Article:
The World Trade Organization's Role For Developing Countries Under The Agriculture Negotiations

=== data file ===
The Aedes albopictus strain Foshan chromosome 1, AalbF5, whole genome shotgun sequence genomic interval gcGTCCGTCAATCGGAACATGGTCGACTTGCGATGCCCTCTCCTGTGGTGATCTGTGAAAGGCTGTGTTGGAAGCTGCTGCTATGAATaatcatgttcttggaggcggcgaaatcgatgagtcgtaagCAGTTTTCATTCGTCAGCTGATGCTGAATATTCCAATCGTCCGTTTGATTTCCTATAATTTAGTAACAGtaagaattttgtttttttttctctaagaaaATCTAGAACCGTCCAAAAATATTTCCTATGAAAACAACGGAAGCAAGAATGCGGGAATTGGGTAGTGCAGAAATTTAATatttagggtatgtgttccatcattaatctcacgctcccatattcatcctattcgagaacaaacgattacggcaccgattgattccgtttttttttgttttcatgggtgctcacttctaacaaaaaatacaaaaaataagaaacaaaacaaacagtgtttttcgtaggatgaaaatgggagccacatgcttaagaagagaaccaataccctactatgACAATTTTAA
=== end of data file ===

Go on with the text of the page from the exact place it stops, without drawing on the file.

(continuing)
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The World Trade Organization (WTO) as the successor of the General Agreement on Tariffs and Trade (GATT) was established in 1995. Since WTO provides a platform for coping with trade disputes and observing national trade policies, it is considered as the guardian of rule-based, fair and competitive global trading system. WTO is a highly controversial organization. WTO is generally criticized on the grounds that it is an institution where only developed countries’ interests are considered. From WTO opponents’ view, WTO is a “rich man’s club” which benefits Developed Countries more than Developing Countries. Apart from its mission of liberalising international trade, the WTO also aims to help developing and least developed countries to integrate into the global trade and support their development process. As an explicit indication of the crucial place of development in the WTO’s work, the concept of Special and Differential Treatment (S&DT) was integrated into all WTO agreements and these S&DT provisions give special rights to developing and least-developed countries in undertaking their commitments. The main aim of this thesis is to put forward developing countries’ competence to shape WTO negotiations and their effectiveness in decision-making process. This thesis focuses on S&DT provisions in the WTO’s Agreement on Agriculture and S&DT instruments under WTO agriculture negotiations. The analysis made from the dimension of the WTO agriculture negotiations in this study provides proofs demonstrating that WTO is not driven solely by the interests of developed countries.